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Effects of solvents in improving boundary lubrication of steel by silicones

Description: Report presenting a study to establish the effect of solvents on boundary lubrication by silicones. Boundary-lubrication data were obtained which are considered substantiating evidence for a hypothesis that, in solutions of solvents blended with silicones, the silicones form a closely packed and oriented absorbed film on ferrous surfaces. Results regarding room-temperature lubrication experiments, elevated-temperature lubrication experiments, low-temperature physical behavior, and effect of conventional lubrication additive are provided.
Date: September 1952
Creator: Murray, S. F. & Johnson, Robert L.
Partner: UNT Libraries Government Documents Department

Desorption Kinetics of H2O from Cab-O-Sil-M-7D and Hi-Sil-233 Silica Particles

Description: Temperature programmed desorption (TPD) was performed at temperatures up to 850K on Cab-O-Sil-M-7D and Hi-Sil-233 silica particles. Physisorbed water molecules on both types of silica had activation energies in the range of 9-14.5 kcal/mol. However, the activation energies of desorption for chemisorbed water varied from {approx} 19 kcal/mol to > 59 kcal/mol for Cab-O-Sil-M-7D, and {approx} 23-37 kcal/mol for Hi-Sil-233. Our results suggest that physisorbed water can be effectively pumped away at room temperature (or preferably at 320 K) in a matter of hours. Chemisorbed water with high activation energies of desorption (>30 kcal/mol) will not escape the silica surfaces in 100 years even at 320 K, while a significant amount of the chemisorbed water with medium activation energies (19-26 kcal/mol) will leave the silica surfaces in that time span. Most of the chemisorbed water with activation energies < 30 kcal/mol can be pumped away in a matter of days in a good vacuum environment at 500 K. We had previously measured about 0.1-0.4 wt. % of water in M9787 polysiloxane formulations containing {approx} 21% Cab-O-Sil-M-7D and {approx} 4% Hi-Sil-233. Comparing present results with these formulations, we conclude that absorbed H{sub 2}O and Si-OH bonds on the silica surfaces are the major contributors to water outgassing from M97 series silicones.
Date: January 26, 2000
Creator: Dinh, L.; Balooch, M. & LeMay, J.D.
Partner: UNT Libraries Government Documents Department

ESP – Data from Restarted Life Tests of Various Silicone Materials - 2011

Description: Current funding has allowed the restart of testing of various silicone materials placed in Life Tests or Aging Studies from past efforts. Some of these materials have been in test since 1982, with no testing for approximately 10 years, until funding allowed the restart in FY97. This report will provide data on materials used in production and on experimental materials not used in production. Charts for the various materials at different thickness, compression, and temperature combinations illustrate trends for the load-bearing properties of the materials.
Date: December 31, 2011
Creator: Schneider, Jim
Partner: UNT Libraries Government Documents Department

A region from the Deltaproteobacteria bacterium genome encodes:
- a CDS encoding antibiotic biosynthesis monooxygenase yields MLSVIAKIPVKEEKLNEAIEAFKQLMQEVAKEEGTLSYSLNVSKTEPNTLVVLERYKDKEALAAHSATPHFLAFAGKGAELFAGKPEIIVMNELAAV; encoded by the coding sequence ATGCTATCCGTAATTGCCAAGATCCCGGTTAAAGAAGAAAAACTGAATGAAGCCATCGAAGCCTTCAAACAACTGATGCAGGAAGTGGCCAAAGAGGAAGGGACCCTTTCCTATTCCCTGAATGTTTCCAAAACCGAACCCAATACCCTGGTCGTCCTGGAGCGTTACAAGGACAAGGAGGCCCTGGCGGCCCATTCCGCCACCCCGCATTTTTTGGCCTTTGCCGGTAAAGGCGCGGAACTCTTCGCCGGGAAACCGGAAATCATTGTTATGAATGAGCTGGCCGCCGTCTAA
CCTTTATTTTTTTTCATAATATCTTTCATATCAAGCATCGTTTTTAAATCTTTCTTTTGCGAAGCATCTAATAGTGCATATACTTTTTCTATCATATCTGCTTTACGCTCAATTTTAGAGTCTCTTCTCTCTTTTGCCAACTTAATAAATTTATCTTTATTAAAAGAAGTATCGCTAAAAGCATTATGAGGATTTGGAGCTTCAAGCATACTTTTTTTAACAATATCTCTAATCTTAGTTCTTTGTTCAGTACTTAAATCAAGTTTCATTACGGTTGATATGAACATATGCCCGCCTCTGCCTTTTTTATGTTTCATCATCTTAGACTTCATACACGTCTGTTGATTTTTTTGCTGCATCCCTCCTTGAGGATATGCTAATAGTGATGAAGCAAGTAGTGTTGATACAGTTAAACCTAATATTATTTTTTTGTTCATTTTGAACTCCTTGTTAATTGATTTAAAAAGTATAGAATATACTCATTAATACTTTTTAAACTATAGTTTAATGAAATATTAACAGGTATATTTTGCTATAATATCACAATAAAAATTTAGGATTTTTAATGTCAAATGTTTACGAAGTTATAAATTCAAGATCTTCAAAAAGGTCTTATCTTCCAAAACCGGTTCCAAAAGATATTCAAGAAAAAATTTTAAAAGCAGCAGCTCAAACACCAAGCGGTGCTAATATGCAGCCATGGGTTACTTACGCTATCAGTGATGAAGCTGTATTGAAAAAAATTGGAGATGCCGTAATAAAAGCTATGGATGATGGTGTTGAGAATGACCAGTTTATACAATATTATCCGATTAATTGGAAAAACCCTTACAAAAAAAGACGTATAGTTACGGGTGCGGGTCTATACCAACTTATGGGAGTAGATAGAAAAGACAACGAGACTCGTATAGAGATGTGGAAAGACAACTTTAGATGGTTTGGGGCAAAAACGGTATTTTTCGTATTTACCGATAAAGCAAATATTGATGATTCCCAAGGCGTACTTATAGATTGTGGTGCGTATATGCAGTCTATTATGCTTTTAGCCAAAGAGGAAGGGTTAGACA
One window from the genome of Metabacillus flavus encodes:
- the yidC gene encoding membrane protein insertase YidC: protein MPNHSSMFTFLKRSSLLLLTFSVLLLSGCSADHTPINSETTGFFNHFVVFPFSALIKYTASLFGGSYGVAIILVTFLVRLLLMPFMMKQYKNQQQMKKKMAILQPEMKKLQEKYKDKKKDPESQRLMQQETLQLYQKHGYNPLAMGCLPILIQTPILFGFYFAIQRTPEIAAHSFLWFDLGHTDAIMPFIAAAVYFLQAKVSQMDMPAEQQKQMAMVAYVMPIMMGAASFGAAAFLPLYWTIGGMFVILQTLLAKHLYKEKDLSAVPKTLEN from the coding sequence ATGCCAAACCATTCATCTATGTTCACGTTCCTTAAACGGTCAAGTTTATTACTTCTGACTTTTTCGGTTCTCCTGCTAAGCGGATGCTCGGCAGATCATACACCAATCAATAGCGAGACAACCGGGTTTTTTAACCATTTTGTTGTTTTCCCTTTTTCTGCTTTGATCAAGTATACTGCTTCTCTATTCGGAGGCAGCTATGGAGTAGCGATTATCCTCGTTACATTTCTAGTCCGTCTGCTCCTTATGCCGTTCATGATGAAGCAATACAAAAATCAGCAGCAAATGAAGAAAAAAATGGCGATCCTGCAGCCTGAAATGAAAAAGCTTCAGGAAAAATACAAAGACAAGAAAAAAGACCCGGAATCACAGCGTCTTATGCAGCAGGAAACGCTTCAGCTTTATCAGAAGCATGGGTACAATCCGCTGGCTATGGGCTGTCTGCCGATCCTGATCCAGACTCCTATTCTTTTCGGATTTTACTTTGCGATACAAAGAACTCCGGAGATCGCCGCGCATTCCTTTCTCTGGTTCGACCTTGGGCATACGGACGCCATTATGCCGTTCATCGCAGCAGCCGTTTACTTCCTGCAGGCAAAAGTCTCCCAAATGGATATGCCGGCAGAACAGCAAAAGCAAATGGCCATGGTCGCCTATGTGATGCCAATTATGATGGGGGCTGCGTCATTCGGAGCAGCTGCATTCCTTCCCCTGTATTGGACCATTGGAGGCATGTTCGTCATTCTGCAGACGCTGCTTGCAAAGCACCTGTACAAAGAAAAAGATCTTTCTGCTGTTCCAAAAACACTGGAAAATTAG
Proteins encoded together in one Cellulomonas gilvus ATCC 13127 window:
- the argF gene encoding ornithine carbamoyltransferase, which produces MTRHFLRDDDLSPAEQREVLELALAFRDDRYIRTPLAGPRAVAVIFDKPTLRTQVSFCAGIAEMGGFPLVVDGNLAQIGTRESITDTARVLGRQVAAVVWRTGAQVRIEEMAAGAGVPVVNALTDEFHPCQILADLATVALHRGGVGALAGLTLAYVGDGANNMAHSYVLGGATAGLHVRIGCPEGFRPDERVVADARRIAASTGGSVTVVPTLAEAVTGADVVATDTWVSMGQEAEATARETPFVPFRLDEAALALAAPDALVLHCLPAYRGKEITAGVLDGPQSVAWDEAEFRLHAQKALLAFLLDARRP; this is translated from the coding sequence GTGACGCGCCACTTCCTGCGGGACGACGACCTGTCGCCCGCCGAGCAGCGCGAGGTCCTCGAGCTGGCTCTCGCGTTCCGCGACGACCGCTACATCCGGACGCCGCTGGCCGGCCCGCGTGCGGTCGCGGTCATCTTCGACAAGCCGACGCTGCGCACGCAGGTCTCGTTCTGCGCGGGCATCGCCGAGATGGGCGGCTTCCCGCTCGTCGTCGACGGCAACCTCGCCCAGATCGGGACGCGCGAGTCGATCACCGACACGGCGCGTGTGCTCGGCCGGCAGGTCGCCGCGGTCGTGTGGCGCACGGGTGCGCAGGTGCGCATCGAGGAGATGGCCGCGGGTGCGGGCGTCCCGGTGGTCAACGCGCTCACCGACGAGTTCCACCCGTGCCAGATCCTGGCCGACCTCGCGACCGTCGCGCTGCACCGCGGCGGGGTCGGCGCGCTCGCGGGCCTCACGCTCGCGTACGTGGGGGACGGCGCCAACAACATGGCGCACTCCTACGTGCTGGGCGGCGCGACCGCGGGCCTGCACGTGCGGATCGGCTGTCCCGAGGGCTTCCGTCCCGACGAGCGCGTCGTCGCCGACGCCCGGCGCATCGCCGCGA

Measurement and Prediction of Water Outgassing from TR55 Silicone by the Isoconversional Technique

Description: The objectives of this report are to measure the H{sub 2}O outgassing kinetics of TR55 silicon after a few hours of vacuum pumping; and to make H{sub 2}O outgassing kinetic predictions for TR55 at low temperatures in a vacuum/dry environment.
Date: May 1, 2006
Creator: Dinh, L N; Schildbach, M A; Burnham, A K; Maxwell, R S & Balazs, B
Partner: UNT Libraries Government Documents Department

Probing Structure Property Relationships in Complex Engineering Silicones by 1H NMR

Description: It is generally accepted that the properties of polymeric materials are controlled by the network structure and the reactions by which they have been constructed. These properties include the bulk moduli at creation, but also the properties as a function of age during use. In order to interpret mechanical properties and predict the time dependent changes in these properties, detailed knowledge of the effect of structural changes must be obtained. The degree and type of crosslinking, the molecular weight between crosslinks, the number of elastically ineffective chains (loops, dangling chain ends, sol-fraction) must be characterized. A number of theoretical and experimental efforts have been reported in the last few years on model networks prepared by endlinking reactions and the relationships of those structures with the ultimate mechanical properties. A range of experimental methods have been used to investigate structure including rheometric, scattering, infrared, {sup 29}Si MAS and CPMAS, {sup 1}H relaxation measurements, and recently {sup 1}H multiple quantum methods. Characterization of the growth of multiple quantum coherences have recently been shown to provide detailed insight into silicone network structure by the ability to selective probe the individual components of the polymer network, such as the polymer-filler interface or network chains. We have employed recently developed MQ methods to investigate the structure-property relationships in a series of complex, endlinked filled-PDMS blends. Here, a systematic study of the relationship between the molecular formulation, as dictated by the amount and type of crosslinks present and by the remaining network chains, and the segmental dynamics as observed by MQ NMR was performed.
Date: July 14, 2006